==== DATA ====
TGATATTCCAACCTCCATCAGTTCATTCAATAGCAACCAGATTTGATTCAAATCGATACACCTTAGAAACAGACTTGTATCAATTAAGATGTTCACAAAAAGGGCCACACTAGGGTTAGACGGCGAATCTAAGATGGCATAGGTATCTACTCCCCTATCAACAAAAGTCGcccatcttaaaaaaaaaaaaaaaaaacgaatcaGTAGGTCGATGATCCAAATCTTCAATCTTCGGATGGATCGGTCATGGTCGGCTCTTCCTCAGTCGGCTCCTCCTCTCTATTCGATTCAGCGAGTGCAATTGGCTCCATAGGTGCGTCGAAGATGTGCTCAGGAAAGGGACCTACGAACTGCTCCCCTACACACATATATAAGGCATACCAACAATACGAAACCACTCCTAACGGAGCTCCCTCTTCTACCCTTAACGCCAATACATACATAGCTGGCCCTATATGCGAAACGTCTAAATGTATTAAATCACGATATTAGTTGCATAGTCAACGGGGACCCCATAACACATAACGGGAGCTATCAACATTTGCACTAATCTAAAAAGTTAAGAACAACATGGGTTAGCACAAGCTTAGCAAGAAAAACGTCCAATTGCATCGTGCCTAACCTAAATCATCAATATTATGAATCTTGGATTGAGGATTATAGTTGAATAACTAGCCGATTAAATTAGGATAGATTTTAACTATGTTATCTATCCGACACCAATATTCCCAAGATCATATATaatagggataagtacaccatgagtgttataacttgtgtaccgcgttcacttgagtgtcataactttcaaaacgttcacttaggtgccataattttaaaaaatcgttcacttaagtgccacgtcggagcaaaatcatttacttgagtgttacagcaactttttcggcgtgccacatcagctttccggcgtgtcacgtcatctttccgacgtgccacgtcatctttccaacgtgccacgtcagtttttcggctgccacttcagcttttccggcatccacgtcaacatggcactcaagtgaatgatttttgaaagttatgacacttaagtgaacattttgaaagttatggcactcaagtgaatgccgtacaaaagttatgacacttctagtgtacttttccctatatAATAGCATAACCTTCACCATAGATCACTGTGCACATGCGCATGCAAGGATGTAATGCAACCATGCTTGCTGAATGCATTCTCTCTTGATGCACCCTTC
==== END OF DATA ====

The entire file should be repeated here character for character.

TGATATTCCAACCTCCATCAGTTCATTCAATAGCAACCAGATTTGATTCAAATCGATACACCTTAGAAACAGACTTGTATCAATTAAGATGTTCACAAAAAGGGCCACACTAGGGTTAGACGGCGAATCTAAGATGGCATAGGTATCTACTCCCCTATCAACAAAAGTCGcccatcttaaaaaaaaaaaaaaaaaacgaatcaGTAGGTCGATGATCCAAATCTTCAATCTTCGGATGGATCGGTCATGGTCGGCTCTTCCTCAGTCGGCTCCTCCTCTCTATTCGATTCAGCGAGTGCAATTGGCTCCATAGGTGCGTCGAAGATGTGCTCAGGAAAGGGACCTACGAACTGCTCCCCTACACACATATATAAGGCATACCAACAATACGAAACCACTCCTAACGGAGCTCCCTCTTCTACCCTTAACGCCAATACATACATAGCTGGCCCTATATGCGAAACGTCTAAATGTATTAAATCACGATATTAGTTGCATAGTCAACGGGGACCCCATAACACATAACGGGAGCTATCAACATTTGCACTAATCTAAAAAGTTAAGAACAACATGGGTTAGCACAAGCTTAGCAAGAAAAACGTCCAATTGCATCGTGCCTAACCTAAATCATCAATATTATGAATCTTGGATTGAGGATTATAGTTGAATAACTAGCCGATTAAATTAGGATAGATTTTAACTATGTTATCTATCCGACACCAATATTCCCAAGATCATATATaatagggataagtacaccatgagtgttataacttgtgtaccgcgttcacttgagtgtcataactttcaaaacgttcacttaggtgccataattttaaaaaatcgttcacttaagtgccacgtcggagcaaaatcatttacttgagtgttacagcaactttttcggcgtgccacatcagctttccggcgtgtcacgtcatctttccgacgtgccacgtcatctttccaacgtgccacgtcagtttttcggctgccacttcagcttttccggcatccacgtcaacatggcactcaagtgaatgatttttgaaagttatgacacttaagtgaacattttgaaagttatggcactcaagtgaatgccgtacaaaagttatgacacttctagtgtacttttccctatatAATAGCATAACCTTCACCATAGATCACTGTGCACATGCGCATGCAAGGATGTAATGCAACCATGCTTGCTGAATGCATTCTCTCTTGATGCACCCTTC